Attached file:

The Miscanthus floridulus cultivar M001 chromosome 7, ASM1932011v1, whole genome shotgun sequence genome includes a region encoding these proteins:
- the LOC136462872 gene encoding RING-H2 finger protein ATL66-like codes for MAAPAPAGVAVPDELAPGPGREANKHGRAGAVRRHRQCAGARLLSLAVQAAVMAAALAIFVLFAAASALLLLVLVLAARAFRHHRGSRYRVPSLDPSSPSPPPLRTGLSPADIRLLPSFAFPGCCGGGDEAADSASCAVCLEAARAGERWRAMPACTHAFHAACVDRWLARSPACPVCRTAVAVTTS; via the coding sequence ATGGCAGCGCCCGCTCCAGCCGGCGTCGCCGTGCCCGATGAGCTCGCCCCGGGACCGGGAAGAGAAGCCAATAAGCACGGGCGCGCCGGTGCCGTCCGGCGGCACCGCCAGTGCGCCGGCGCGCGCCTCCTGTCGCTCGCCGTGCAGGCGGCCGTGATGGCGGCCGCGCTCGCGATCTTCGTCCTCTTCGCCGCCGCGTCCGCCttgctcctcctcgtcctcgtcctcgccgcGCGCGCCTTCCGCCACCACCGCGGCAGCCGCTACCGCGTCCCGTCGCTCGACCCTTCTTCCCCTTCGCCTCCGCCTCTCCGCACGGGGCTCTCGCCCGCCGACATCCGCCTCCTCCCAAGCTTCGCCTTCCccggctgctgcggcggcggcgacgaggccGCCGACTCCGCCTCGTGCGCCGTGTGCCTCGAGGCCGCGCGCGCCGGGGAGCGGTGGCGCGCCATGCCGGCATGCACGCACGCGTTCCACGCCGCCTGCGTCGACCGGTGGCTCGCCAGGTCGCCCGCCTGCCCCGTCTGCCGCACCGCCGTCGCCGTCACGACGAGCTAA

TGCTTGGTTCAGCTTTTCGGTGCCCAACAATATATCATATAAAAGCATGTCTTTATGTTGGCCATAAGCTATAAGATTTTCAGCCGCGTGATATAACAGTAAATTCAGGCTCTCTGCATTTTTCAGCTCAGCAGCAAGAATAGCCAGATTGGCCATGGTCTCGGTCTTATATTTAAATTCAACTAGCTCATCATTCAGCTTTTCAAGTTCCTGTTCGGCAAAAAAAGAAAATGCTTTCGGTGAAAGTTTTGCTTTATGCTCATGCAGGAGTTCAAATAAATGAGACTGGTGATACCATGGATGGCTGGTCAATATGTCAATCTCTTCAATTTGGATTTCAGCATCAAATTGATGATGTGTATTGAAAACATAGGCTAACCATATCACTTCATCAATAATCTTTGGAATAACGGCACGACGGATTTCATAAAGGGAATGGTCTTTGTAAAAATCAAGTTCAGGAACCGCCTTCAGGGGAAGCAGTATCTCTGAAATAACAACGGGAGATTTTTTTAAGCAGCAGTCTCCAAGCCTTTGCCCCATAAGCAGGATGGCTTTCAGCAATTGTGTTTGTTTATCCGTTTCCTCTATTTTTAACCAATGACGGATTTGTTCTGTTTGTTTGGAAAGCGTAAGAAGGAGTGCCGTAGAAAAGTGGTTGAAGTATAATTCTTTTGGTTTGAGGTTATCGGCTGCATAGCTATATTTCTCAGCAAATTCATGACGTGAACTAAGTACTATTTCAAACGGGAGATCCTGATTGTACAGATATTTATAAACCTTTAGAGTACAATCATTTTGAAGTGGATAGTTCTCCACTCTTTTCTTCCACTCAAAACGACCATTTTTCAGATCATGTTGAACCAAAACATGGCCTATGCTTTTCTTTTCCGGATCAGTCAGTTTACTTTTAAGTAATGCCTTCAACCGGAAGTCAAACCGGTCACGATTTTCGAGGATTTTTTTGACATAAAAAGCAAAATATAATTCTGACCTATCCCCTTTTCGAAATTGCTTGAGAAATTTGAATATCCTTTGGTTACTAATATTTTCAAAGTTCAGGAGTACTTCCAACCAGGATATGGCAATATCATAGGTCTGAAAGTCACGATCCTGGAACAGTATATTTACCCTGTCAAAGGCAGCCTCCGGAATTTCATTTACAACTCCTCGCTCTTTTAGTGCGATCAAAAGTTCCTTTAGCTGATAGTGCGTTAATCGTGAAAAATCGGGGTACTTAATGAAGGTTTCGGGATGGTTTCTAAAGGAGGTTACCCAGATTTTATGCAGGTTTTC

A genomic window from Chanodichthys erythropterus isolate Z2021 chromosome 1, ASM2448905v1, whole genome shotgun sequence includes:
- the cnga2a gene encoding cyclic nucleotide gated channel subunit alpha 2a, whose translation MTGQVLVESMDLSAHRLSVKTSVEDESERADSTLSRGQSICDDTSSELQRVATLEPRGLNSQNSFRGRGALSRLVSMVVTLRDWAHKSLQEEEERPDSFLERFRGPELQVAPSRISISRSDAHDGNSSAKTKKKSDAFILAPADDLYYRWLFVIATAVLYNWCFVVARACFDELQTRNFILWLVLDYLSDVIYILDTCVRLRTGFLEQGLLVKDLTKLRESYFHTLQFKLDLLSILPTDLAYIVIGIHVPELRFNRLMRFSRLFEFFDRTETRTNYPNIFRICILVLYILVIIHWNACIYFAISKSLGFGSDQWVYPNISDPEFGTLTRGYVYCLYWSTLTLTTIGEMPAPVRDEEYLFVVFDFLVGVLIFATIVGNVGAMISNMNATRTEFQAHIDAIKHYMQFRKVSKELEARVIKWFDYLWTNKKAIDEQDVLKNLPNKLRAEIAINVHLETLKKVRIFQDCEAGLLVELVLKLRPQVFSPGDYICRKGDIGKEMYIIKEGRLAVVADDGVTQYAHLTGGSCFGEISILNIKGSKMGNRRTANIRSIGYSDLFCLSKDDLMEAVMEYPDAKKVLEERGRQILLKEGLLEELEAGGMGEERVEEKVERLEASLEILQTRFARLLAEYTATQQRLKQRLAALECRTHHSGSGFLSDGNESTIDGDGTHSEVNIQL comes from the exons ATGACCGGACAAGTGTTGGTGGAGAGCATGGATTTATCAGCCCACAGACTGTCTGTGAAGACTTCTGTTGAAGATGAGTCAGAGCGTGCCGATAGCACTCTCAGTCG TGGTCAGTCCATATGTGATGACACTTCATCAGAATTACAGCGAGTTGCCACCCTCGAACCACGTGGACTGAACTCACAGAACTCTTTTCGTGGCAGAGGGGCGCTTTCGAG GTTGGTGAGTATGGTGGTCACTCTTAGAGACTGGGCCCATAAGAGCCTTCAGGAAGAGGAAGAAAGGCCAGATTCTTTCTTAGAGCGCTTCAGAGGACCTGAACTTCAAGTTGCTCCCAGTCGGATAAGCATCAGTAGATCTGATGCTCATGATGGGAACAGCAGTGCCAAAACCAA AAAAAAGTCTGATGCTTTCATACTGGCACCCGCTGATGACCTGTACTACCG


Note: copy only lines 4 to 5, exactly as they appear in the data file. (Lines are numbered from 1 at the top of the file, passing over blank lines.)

A genomic window from Chanodichthys erythropterus isolate Z2021 chromosome 1, ASM2448905v1, whole genome shotgun sequence includes:
- the cnga2a gene encoding cyclic nucleotide gated channel subunit alpha 2a, whose translation MTGQVLVESMDLSAHRLSVKTSVEDESERADSTLSRGQSICDDTSSELQRVATLEPRGLNSQNSFRGRGALSRLVSMVVTLRDWAHKSLQEEEERPDSFLERFRGPELQVAPSRISISRSDAHDGNSSAKTKKKSDAFILAPADDLYYRWLFVIATAVLYNWCFVVARACFDELQTRNFILWLVLDYLSDVIYILDTCVRLRTGFLEQGLLVKDLTKLRESYFHTLQFKLDLLSILPTDLAYIVIGIHVPELRFNRLMRFSRLFEFFDRTETRTNYPNIFRICILVLYILVIIHWNACIYFAISKSLGFGSDQWVYPNISDPEFGTLTRGYVYCLYWSTLTLTTIGEMPAPVRDEEYLFVVFDFLVGVLIFATIVGNVGAMISNMNATRTEFQAHIDAIKHYMQFRKVSKELEARVIKWFDYLWTNKKAIDEQDVLKNLPNKLRAEIAINVHLETLKKVRIFQDCEAGLLVELVLKLRPQVFSPGDYICRKGDIGKEMYIIKEGRLAVVADDGVTQYAHLTGGSCFGEISILNIKGSKMGNRRTANIRSIGYSDLFCLSKDDLMEAVMEYPDAKKVLEERGRQILLKEGLLEELEAGGMGEERVEEKVERLEASLEILQTRFARLLAEYTATQQRLKQRLAALECRTHHSGSGFLSDGNESTIDGDGTHSEVNIQL comes from the exons ATGACCGGACAAGTGTTGGTGGAGAGCATGGATTTATCAGCCCACAGACTGTCTGTGAAGACTTCTGTTGAAGATGAGTCAGAGCGTGCCGATAGCACTCTCAGTCG TGGTCAGTCCATATGTGATGACACTTCATCAGAATTACAGCGAGTTGCCACCCTCGAACCACGTGGACTGAACTCACAGAACTCTTTTCGTGGCAGAGGGGCGCTTTCGAG GTTGGTGAGTATGGTGGTCACTCTTAGAGACTGGGCCCATAAGAGCCTTCAGGAAGAGGAAGAAAGGCCAGATTCTTTCTTAGAGCGCTTCAGAGGACCTGAACTTCAAGTTGCTCCCAGTCGGATAAGCATCAGTAGATCTGATGCTCATGATGGGAACAGCAGTGCCAAAACCAA AAAAAAGTCTGATGCTTTCATACTGGCACCCGCTGATGACCTGTACTACCG